From the October 2011 Conservationist
Real stories from Conservation Officers and Forest Rangers in the field
By ECO Lt. Tom Caifa and Forest Ranger Lt. John Solan
Window Poaching-Steuben County
Recently, a resident from Bath contacted ECOs Tom Flaitz and Dave Hulett to report that an eagle had been shot; he had a picture on his cell phone of the injured bird. The officers went to the accused man's residence, which was an adult, assisted-living home. The facility operator, a 71-year-old female, stated she shot the eagle, but both officers suspected she was trying to protect the real suspect. Finally the woman admitted that one of her residents, an 87-year-old retired dairy farmer, shot the eagle from his second-story bedroom window. The ECOs found a scoped rifle and box of ammunition next to the window in his room where apparently he would sit and shoot at wildlife that ventured onto the property. The firearm and the eagle carcass were seized, and the man was ticketed for illegally taking a protected bird, for which he paid a heavy fine. Additionally, the man's other firearms were locked in the facility owner's gun safe, available only for legitimate hunting activities.
Boathouse Bust-Lewis County
While conducting land surveys for the Brookfield Power Company in Croghan, surveyors noticed trees were missing from the property. After reporting the stolen timber, a company representative visited the site with ECOs John Murphy and Tim Worden, and discovered that approximately 100 hemlock trees had been taken. Tracks on the property led back to a private camp on the Beaver River where the officers saw a brand new boathouse made of rough-cut hemlock. The officers took a few photos and left. A few days later, the ECOs met with one of the camp owners, who denied any knowledge of the trees being removed from the adjoining property. When presented with the photos, however, he told officers to speak with his brother. The ECOs did, and the man confessed to taking the trees. He was ticketed for trespassing and timber theft.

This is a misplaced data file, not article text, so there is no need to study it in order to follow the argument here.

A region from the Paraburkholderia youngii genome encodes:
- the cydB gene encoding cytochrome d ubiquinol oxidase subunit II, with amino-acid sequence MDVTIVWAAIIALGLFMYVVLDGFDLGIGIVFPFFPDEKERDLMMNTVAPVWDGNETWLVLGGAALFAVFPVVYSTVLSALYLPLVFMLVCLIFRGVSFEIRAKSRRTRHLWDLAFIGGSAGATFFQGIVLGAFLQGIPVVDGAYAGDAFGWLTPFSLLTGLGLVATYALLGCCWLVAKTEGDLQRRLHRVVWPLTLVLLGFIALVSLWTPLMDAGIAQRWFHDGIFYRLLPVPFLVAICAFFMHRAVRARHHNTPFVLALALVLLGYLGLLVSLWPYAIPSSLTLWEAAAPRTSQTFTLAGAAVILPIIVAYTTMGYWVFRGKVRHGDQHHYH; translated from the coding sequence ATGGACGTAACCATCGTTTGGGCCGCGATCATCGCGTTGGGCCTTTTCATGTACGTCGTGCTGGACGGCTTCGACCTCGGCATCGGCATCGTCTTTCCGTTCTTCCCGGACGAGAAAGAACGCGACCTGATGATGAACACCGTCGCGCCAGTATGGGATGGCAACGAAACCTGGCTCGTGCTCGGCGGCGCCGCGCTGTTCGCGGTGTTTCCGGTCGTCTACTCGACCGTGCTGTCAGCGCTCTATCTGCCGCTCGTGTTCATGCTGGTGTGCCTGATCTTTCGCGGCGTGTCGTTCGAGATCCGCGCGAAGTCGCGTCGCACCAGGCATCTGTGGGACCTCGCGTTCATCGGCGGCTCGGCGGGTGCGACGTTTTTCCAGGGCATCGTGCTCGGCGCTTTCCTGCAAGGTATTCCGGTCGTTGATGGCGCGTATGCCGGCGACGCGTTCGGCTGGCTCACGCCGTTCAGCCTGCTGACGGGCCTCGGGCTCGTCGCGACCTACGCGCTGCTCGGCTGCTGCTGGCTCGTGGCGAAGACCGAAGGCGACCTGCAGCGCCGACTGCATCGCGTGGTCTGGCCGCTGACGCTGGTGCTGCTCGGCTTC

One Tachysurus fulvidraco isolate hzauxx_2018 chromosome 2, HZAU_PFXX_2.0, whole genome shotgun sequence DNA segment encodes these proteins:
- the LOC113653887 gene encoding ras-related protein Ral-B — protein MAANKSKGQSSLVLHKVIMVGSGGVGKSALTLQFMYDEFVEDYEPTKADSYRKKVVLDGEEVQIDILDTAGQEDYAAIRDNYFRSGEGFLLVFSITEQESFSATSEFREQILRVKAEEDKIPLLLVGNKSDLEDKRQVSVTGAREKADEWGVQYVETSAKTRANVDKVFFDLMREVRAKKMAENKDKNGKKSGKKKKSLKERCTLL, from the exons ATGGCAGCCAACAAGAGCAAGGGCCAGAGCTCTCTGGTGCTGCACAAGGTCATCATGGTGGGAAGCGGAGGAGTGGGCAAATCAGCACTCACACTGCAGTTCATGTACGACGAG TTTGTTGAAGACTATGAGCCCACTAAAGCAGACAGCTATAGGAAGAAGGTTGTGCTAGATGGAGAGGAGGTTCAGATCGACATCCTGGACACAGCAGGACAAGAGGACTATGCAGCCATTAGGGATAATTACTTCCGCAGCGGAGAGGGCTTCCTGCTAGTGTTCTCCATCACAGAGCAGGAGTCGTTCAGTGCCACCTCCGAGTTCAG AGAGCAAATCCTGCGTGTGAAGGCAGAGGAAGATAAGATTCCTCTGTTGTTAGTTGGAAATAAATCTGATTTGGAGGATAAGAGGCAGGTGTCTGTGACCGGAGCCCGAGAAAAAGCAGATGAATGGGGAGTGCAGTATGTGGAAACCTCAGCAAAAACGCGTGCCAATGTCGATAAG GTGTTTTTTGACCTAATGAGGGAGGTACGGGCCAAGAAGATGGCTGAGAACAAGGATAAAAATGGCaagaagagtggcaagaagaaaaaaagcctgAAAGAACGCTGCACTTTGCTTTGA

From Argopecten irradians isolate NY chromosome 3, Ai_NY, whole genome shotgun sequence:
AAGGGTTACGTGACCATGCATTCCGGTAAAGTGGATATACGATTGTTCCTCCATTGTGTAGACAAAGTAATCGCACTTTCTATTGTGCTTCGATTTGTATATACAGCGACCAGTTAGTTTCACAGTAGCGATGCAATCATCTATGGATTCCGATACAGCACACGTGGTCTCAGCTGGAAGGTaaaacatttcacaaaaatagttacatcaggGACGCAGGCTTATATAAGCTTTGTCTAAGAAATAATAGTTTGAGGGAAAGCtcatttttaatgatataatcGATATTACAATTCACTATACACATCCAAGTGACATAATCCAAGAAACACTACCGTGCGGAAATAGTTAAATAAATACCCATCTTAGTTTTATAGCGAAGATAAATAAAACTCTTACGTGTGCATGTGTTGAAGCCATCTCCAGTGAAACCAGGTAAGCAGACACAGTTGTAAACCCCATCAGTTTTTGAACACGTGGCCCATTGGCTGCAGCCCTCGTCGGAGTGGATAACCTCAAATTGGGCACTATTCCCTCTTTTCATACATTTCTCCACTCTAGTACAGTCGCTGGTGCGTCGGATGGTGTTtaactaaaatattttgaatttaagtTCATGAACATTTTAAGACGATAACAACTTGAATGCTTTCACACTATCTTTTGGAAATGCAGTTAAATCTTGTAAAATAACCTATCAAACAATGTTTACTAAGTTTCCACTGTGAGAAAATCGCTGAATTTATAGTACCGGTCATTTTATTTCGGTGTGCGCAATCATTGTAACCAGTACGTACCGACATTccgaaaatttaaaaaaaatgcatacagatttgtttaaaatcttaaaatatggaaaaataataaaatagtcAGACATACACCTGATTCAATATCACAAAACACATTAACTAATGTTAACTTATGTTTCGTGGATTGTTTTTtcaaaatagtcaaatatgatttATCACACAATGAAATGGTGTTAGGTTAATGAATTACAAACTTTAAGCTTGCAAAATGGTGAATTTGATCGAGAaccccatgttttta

Dog Tired-Essex County
A visitor recently stopped at a DEC forest ranger's office in the Adirondacks to report that his hiking partner was in need of assistance on the trail below the summit of Dix Mountain. The missing hiker had become exhausted after attempting to carry his dog-which had collapsed-down the mountain. Two forest rangers were dispatched and located the hiker and his dog 1/4 mile from the Lillian Brook lean-to. The hiker was exhausted, but willing to walk to the lean-to, escorted by the forest rangers carrying his dog. Once at the lean-to, forest rangers rehydrated and fed both the hiker and his dog. When the pair was able to travel on their own again a short time later, the rangers accompanied them to the trailhead where the two reunited with their hiking partner.
ASK THE ECO
Q: I would like to get a hunting license this year, but I can't find my hunter safety training course certificate, which I got several years ago, and I don't have an old hunting license. Can I still buy a hunting license?
A: Most likely yes. DEC keeps computer records of all licenses sold after September 2002, so you can call License Sales at 518-402-8844 to see if they have your information. If, however, you bought your last license before then, the vendor who sold you the license may have a record of it. If there is no record, you can use your hunter education certificate as proof of eligibility. If (as you describe) you can't locate your certificate, try contacting the person who taught the course. The DEC Sportsmen Education Program (1-888-486-8332) may also be able to help you locate proof that you took the course. Remember, it's your responsibility to keep all your hunter education certificates in a safe place. If all else fails, you can always take the course over again; it's free and would be a great refresher for any hunter.
Photo: Carl Heilman II